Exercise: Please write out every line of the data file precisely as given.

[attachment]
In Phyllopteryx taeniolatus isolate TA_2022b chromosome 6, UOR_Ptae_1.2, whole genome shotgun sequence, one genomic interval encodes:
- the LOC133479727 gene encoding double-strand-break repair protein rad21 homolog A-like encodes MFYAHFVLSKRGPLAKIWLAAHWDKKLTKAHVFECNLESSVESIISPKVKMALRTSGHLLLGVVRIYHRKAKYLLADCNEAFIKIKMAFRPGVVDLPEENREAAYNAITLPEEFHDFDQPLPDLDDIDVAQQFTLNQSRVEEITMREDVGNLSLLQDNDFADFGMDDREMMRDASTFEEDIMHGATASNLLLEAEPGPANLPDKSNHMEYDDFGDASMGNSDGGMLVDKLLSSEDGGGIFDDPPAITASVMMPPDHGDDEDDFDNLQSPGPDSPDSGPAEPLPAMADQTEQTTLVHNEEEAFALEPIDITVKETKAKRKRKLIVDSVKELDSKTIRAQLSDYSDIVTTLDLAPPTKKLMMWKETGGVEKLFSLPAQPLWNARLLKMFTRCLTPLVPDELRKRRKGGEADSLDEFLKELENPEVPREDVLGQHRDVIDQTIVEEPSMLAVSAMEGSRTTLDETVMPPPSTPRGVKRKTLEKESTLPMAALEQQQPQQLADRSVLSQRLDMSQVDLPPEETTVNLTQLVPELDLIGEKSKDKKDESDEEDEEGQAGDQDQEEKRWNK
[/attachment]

In Phyllopteryx taeniolatus isolate TA_2022b chromosome 6, UOR_Ptae_1.2, whole genome shotgun sequence, one genomic interval encodes:
- the LOC133479727 gene encoding double-strand-break repair protein rad21 homolog A-like encodes MFYAHFVLSKRGPLAKIWLAAHWDKKLTKAHVFECNLESSVESIISPKVKMALRTSGHLLLGVVRIYHRKAKYLLADCNEAFIKIKMAFRPGVVDLPEENREAAYNAITLPEEFHDFDQPLPDLDDIDVAQQFTLNQSRVEEITMREDVGNLSLLQDNDFADFGMDDREMMRDASTFEEDIMHGATASNLLLEAEPGPANLPDKSNHMEYDDFGDASMGNSDGGMLVDKLLSSEDGGGIFDDPPAITASVMMPPDHGDDEDDFDNLQSPGPDSPDSGPAEPLPAMADQTEQTTLVHNEEEAFALEPIDITVKETKAKRKRKLIVDSVKELDSKTIRAQLSDYSDIVTTLDLAPPTKKLMMWKETGGVEKLFSLPAQPLWNARLLKMFTRCLTPLVPDELRKRRKGGEADSLDEFLKELENPEVPREDVLGQHRDVIDQTIVEEPSMLAVSAMEGSRTTLDETVMPPPSTPRGVKRKTLEKESTLPMAALEQQQPQQLADRSVLSQRLDMSQVDLPPEETTVNLTQLVPELDLIGEKSKDKKDESDEEDEEGQAGDQDQEEKRWNK